Tax season to include refund delays, variant refunds reflecting individual situations

Cropped Photo: Ken Teegardin / CC BY-SA 2.0
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Sponsored - As tax season approaches, Americans are readying for their first refund under new tax reform, which is expected to have wide-reaching implications — especially for families and homeowners.

Tax season 2019 will include early refund delays due to anti-fraud measures required by the PATH Act, and taxpayers may encounter large swings in the size of their refunds. It’s going to take some time for people to truly untangle their tax situation, which may make this season a good one to ask for help.

The tax professionals at H&R Block have been preparing for tax season 2019 since the moment reform passed, and they’re prepared to unpack and untangle individual tax situations.

Andrew Wagner is an H&R Block Senior Tax Advisor who has been preparing individual and small business tax returns since 2008. He said millions of taxpayers may face refund delays this season.

“The IRS is required to hold refunds for returns claiming the earned income tax credit (EITC) and additional child tax credit (ACTC) until mid-February,” Wagner said. “Approximately 30 million taxpayers claim the EITC or ACTC, with half filing early, which means as many as 15 million taxpayers could have their refunds delayed until mid-February.”

Despite the early refund delays, some taxpayers may see their tax refund situation improve, as there are certain groups that may see a larger refund than expected.

“Families with children under 17, especially those who claim the standard deduction, are most likely to get a refund bigger than anticipated, unless they had updated their withholding with their employer at the beginning of the year,” Wagner said.

And though a larger refund sounds pretty sweet to most of us, a larger refund could point to an underlying issue — that taxpayers who aren’t up-to-date on the impacts of reform had less money to spend throughout the year.

“Getting a refund bigger than expected may sound like a nice problem to have, but it means families weren’t able to use their money during the year,” Wagner said. “It’s OK to want and plan for a big refund, but it’s always better to know it’s coming.”

In the same line of thinking, not understanding the changes to the tax code could also mean some taxpayers will have a balance due.

“Those who did not update their W-4 are most at risk of significant changes to their refund or balance due,” Wagner said. “While most people will come out ahead overall, it won’t feel that way for the people who will get a smaller tax refund, or will end up owing, because they got their tax reform benefit through bigger paychecks.”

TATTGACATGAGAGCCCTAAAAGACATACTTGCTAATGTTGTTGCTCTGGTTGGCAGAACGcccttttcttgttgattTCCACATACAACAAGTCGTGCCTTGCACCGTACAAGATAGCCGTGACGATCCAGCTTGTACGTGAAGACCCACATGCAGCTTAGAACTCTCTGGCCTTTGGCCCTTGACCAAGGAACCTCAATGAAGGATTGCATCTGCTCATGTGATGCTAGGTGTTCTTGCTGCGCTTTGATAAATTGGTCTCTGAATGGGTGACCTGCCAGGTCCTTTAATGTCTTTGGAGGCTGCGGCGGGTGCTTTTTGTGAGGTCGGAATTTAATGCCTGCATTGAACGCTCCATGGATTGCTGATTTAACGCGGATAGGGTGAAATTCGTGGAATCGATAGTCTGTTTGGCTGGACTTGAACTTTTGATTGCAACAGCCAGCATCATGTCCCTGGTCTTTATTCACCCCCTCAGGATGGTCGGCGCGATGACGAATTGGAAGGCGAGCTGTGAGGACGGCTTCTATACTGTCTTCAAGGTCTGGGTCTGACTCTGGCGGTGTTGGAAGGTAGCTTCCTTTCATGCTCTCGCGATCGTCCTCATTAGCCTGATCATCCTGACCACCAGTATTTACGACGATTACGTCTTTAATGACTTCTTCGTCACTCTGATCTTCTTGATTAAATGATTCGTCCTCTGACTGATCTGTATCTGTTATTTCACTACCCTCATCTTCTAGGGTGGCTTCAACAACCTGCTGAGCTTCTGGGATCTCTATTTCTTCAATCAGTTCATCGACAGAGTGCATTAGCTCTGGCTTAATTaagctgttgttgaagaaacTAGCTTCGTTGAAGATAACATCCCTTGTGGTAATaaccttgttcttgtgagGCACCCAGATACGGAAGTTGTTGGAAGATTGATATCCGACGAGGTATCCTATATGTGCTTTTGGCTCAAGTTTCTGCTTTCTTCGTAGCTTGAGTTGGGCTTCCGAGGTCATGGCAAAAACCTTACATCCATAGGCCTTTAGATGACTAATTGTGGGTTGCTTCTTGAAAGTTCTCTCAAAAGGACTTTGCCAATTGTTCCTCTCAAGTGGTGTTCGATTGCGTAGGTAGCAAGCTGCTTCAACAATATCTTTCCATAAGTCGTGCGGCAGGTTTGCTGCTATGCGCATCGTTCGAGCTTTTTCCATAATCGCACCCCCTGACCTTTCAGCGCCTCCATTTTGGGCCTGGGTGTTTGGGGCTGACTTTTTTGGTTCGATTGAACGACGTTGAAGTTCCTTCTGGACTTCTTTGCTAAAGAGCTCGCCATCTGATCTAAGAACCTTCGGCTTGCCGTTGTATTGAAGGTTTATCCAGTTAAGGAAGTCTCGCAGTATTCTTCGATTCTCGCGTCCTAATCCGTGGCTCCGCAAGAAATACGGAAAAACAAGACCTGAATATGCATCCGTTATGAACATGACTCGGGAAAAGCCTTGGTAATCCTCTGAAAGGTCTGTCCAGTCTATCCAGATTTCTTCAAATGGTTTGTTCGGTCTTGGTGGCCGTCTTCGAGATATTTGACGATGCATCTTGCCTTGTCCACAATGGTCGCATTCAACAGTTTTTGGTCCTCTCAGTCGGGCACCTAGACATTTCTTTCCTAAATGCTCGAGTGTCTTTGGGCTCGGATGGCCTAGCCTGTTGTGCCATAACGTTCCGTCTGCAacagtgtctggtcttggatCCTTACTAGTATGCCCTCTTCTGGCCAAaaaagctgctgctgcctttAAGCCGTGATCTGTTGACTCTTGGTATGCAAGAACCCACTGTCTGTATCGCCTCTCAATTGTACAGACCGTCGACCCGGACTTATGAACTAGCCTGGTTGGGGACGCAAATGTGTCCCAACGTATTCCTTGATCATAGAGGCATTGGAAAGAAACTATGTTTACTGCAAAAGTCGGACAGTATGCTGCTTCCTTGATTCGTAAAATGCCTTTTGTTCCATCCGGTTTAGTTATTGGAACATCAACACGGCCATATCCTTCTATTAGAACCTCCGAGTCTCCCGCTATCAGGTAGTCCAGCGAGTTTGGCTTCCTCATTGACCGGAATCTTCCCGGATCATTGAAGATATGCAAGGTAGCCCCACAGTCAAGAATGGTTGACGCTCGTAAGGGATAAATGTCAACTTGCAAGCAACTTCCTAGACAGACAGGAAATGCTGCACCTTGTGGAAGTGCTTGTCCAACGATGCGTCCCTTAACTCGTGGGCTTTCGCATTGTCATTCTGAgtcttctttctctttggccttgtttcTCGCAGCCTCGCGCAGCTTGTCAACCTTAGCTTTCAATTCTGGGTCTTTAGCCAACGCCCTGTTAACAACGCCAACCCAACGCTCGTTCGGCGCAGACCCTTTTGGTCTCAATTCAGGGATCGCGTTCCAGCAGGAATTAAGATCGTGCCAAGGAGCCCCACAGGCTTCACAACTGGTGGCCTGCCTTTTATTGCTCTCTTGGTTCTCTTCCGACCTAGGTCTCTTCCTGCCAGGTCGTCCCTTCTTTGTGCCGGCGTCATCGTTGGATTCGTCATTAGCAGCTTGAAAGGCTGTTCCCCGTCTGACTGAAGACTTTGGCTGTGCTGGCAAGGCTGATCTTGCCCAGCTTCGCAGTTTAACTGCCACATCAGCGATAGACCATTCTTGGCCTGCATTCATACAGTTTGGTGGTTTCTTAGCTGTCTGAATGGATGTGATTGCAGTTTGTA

It’s important to understand the changes, and how taxpayers can affect their own situation, as the impacts of tax reform continue to become clear. Those at risk of owing a balance can make changes to alter their outcome next year.

“The potential for surprises comes from updated IRS tables employers use to calculate tax withheld from an employee’s paycheck. These changes generally resulted in bigger paychecks and less tax withheld starting in February or March, even if you took no action,” Wagner said.

Changes in the tax code could result in myriad unique situations for taxpayers. While some may owe a balance due, others are going to see a larger refund than they expected. But what about those whose refund is delayed, and who count on that refund for financial security?

“For taxpayers who want access to money faster than the IRS can provide a tax refund, H&R Block is offering the Refund Advance, where you could get an advance on your refund of up to $3,000 after filing your taxes,” Wagner said. “It’s a no-interest loan from Axos Bank, and the loan is repaid from your tax refund once received. Applications are available at participating H&R Block offices from Jan. 4 to Feb. 28.”

Tax filers looking for more information on changes to the tax code, their unique tax situation or options for receiving a Refund Advance can head to or call 1-800-HRBLOCK.